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2002-07-26-14 Septo-optic dysplasia © Sierra www.TheFetus.net

Septo-optic dysplasia

Jose Sierra, MD, Philippe Jeanty, MD, PhD

Nashville, TN

 

Definition: Syndrome characterized by anomalies of the cerebral midline structures[1] caused by an insult probably occurring at 6-week gestation[2]. The main anomalies are absence of the septum pellucidum, congenital optic nerve dysplasia, and hypothalamic panhypopituitarism, which leads to multiple endocrine defects such as diabetes insipidus, hypogonadotrophic hypogonadism, hypothyroidism, and minimal growth hormone serum levels1,2. Most authors agree that this syndrome may be within the spectrum of holoprosencephaly.

Case report:

This 26-weeks fetus was referred for "abnormal images of the brain". We demonstrated the following images. The rest of the anatomy of this fetus was unremarkable as was the anamnestic information. There is also a 1.6 MB videoclip that demonstrates the anomaly better. The striking finding was all the material in the ventricles and we suspected either some choroid plexus tumor (but why bilateral ?) or a blood clot. The videoclip demonstrates the findings better but also that I got blind-sided by the "bleed" and forgot to observe 2 crucial findings: 

  1. the absence of the corpus callosum (also visible indirectly from the wide interhemispheric fissure on the images below) and
  2. the absence of the cavum septum pellucidum.... duh !!!!!!! incredible how one can easily miss the "absence" of something !

A repeat examination 2 weeks later provided the following images. There was essentially no changes to the intraventricular material but the walls of the ventricles appeared more echogenic and we considered this consistent with a evolving intraventricular bleed. Note (particularly in the 6th image below) the appearance of "lace-like" or strand material in the ventricles.

 

The last exam performed 4 weeks after the first demonstrated the organization of the clot and the same findings of absence of the corpus callosum and of the cavum septum pellucidum.


So the findings were:

  1. intraventricular bleed

  2. absence of the corpus callosum  and

  3. the absence of the cavum septum pellucidum

 

A C-section was performed at 36+1 week’s gestational age due to pregnancy-induced hypertension. A 2800gr.girl baby was born without surgical complications.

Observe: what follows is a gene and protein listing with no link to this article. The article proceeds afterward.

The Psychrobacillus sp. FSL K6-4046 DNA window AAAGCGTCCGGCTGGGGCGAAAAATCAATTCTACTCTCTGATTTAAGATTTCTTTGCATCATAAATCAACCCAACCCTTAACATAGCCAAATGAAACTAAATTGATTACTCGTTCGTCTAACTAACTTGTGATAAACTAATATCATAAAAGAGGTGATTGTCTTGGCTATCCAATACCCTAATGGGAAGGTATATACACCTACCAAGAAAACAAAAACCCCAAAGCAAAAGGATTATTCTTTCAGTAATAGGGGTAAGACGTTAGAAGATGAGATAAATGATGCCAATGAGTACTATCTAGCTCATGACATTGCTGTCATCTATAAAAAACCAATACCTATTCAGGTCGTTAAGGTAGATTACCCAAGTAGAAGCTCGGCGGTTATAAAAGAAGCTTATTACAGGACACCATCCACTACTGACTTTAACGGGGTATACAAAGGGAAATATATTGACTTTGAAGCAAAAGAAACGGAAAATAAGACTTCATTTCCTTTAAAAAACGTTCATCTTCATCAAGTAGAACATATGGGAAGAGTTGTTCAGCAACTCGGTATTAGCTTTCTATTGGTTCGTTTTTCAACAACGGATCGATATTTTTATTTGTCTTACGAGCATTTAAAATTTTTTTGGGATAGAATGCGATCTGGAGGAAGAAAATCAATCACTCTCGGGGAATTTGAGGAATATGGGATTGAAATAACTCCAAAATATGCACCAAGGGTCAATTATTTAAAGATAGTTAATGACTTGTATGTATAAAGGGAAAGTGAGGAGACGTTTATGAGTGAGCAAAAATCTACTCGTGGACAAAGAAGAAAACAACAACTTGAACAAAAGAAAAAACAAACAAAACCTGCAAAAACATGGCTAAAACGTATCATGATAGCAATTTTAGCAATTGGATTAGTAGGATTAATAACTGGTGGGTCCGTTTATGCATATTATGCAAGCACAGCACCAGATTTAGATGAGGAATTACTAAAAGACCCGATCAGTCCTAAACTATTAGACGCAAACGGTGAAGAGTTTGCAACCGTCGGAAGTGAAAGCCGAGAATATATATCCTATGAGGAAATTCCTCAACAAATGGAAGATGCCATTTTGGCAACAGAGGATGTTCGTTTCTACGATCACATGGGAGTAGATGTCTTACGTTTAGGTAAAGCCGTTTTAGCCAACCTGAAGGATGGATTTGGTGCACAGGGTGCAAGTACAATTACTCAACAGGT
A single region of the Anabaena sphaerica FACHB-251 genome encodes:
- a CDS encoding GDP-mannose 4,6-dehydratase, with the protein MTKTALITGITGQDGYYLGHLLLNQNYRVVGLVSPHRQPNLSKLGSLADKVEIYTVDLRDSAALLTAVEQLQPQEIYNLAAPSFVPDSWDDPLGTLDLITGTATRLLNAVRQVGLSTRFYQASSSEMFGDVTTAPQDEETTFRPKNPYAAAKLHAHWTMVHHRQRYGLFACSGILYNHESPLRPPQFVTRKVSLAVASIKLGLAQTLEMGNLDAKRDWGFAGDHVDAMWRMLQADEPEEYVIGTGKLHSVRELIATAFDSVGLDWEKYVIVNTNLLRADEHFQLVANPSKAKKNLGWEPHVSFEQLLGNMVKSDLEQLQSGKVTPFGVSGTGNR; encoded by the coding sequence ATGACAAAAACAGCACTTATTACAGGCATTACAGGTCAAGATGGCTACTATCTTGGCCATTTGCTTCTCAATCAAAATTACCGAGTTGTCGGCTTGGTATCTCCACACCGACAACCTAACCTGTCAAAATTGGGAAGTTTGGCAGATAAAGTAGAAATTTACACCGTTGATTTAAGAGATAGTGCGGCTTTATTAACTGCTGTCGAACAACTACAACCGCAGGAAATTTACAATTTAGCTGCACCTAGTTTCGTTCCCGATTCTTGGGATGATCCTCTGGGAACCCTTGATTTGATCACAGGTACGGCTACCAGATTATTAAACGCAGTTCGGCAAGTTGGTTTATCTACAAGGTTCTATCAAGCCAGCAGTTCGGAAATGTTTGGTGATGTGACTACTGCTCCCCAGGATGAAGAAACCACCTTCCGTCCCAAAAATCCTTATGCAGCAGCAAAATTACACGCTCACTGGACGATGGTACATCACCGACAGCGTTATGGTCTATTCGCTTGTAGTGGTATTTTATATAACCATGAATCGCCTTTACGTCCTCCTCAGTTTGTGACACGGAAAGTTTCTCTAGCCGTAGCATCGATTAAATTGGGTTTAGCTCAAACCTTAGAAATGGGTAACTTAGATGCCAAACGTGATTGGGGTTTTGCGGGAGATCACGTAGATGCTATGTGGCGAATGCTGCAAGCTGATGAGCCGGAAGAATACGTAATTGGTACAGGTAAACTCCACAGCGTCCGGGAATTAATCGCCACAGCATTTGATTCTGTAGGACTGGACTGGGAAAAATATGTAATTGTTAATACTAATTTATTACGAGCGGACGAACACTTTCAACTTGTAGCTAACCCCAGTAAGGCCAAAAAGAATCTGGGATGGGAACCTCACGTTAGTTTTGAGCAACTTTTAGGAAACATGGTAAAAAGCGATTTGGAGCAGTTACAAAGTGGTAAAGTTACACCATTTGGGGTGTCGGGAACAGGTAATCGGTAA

After birth, the baby had difficulty to start breathing and several episodes of persistent apnea required CPR. Tachypnea, retractions and nasal flaring with persistent respiratory distress required a 24 hr period intubation for respiratory insufficiency.

The physical exam of the newborn on her 2nd day of life demonstrated a normal phenotype, including the face. An ophthalmological exam revealed bilateral retinal ischemia. Problems sucking and swallowing were the main problem for the first days. The baby was discharged from the NICU in the 9th day.

We lost track of the baby but the parents were very kind in coming to us later to provide us some follow-up. They have actually even created a web site about their daughter: http://www.faithyancy.com/ .

The sonographic brain findings during the second and fifth day of life were:

  • Agenesis of the corpus callosum
  • Bilateral ventricular dilatation with multiple “septations” involving the periventricular white matter
  • Normal posterior fossa and 4th ventricle
  • No fluid around the cerebral convexities
  • Reduced sulci and giri for the expected weeks of gestation

 

The MRI findings at 7 months of age included:

  • Absence of the corpus callosum and cavum septum pellucidum
  • Enlarged 3rd and lateral ventricles above the tentorium (cerebral atrophy)
  • Normal size fourth ventricle
  • Marked degree of supratentorial atrophy
  • Bilateral small subacute subdural hematomas (left-10mm, right-6mm)

 

 

The baby was finally diagnosed as having Septo Optic Dysplasia. Actually she is 21 months old, is severely developmentally delayed and she does have a variety of challenges and handicaps. She has blindness, nystagmus, seizures, hormonal problems, learning disabilities and mental retardation, and developmental delay especially in her head growth.

Synonyms: Morsier syndrome1,2,[3]. 

Incidence: Unknown but very rare. 1,2 

Etiology:   During the past years two theories have been postulated. One theory postulates the probability of an inherited dominant, recessive or multifactorial trait. In 1985, Blethen and Weldon described two first cousins with panhypopituitarism, one of whom had septo-optic dysplasia[4]. A vascular disruption sequence has also been hypothesized during the last six years1,[5].